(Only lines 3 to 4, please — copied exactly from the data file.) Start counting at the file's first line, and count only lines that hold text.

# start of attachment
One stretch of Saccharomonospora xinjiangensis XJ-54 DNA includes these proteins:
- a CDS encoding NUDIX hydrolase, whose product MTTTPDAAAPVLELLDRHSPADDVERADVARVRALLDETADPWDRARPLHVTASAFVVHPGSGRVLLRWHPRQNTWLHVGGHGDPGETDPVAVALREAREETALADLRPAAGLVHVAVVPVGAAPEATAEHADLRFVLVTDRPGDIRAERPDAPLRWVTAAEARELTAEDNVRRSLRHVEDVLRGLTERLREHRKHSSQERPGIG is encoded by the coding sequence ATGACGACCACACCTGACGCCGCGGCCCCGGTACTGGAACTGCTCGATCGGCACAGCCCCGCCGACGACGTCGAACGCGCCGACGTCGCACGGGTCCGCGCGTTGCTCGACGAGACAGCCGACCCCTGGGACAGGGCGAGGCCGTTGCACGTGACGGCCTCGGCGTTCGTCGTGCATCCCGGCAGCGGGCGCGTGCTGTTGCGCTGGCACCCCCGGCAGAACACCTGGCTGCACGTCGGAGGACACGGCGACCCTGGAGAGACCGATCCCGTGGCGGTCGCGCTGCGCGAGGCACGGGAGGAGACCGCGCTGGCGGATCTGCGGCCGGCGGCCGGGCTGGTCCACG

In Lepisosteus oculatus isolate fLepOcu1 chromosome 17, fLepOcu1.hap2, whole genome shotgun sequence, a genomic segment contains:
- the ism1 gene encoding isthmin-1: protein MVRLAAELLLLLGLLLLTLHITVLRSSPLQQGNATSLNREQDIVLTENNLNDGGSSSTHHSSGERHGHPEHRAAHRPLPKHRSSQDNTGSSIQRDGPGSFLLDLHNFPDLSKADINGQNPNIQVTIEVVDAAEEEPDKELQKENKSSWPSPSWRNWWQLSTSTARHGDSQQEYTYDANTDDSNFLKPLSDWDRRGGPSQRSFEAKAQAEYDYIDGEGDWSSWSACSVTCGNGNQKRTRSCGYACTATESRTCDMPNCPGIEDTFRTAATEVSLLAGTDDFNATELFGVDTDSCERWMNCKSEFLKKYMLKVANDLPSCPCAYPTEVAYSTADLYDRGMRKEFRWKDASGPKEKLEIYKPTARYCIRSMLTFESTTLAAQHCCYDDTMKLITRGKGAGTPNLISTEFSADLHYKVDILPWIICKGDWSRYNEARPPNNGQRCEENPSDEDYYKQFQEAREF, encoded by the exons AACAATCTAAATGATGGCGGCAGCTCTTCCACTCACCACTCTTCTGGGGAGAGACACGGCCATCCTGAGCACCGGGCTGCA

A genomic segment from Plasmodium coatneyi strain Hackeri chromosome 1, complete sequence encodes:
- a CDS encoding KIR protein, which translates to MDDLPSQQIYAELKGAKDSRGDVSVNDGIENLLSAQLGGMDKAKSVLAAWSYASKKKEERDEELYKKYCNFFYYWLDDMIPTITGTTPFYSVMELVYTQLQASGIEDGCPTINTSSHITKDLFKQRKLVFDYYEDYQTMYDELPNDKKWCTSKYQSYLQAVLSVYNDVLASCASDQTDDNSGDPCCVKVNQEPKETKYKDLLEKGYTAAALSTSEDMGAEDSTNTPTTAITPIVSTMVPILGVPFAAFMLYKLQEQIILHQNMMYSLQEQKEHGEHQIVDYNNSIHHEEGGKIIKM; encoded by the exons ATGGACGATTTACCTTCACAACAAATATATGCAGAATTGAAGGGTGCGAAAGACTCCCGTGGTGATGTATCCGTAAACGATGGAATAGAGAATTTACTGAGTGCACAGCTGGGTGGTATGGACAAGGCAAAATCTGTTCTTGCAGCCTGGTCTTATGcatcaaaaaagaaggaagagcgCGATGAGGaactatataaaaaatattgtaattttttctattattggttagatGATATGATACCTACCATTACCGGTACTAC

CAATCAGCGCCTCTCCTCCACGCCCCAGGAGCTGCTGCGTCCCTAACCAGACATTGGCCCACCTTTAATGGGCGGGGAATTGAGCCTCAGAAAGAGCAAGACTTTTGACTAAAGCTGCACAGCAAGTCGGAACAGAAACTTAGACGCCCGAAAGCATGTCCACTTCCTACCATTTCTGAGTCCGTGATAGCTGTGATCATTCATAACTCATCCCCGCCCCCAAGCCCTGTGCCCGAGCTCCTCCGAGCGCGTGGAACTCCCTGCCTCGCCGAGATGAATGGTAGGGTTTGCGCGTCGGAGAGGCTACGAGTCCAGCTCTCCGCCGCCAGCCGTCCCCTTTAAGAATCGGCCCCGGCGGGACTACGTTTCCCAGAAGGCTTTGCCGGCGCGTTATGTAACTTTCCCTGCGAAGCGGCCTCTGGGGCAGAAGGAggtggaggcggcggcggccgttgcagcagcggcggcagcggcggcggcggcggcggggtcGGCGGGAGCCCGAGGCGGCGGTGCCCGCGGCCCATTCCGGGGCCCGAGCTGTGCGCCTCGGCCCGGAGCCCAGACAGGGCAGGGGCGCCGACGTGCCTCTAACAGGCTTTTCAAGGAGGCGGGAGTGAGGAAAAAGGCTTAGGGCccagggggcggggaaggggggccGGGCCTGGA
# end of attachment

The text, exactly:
In Lepisosteus oculatus isolate fLepOcu1 chromosome 17, fLepOcu1.hap2, whole genome shotgun sequence, a genomic segment contains:
- the ism1 gene encoding isthmin-1: protein MVRLAAELLLLLGLLLLTLHITVLRSSPLQQGNATSLNREQDIVLTENNLNDGGSSSTHHSSGERHGHPEHRAAHRPLPKHRSSQDNTGSSIQRDGPGSFLLDLHNFPDLSKADINGQNPNIQVTIEVVDAAEEEPDKELQKENKSSWPSPSWRNWWQLSTSTARHGDSQQEYTYDANTDDSNFLKPLSDWDRRGGPSQRSFEAKAQAEYDYIDGEGDWSSWSACSVTCGNGNQKRTRSCGYACTATESRTCDMPNCPGIEDTFRTAATEVSLLAGTDDFNATELFGVDTDSCERWMNCKSEFLKKYMLKVANDLPSCPCAYPTEVAYSTADLYDRGMRKEFRWKDASGPKEKLEIYKPTARYCIRSMLTFESTTLAAQHCCYDDTMKLITRGKGAGTPNLISTEFSADLHYKVDILPWIICKGDWSRYNEARPPNNGQRCEENPSDEDYYKQFQEAREF, encoded by the exons AACAATCTAAATGATGGCGGCAGCTCTTCCACTCACCACTCTTCTGGGGAGAGACACGGCCATCCTGAGCACCGGGCTGCA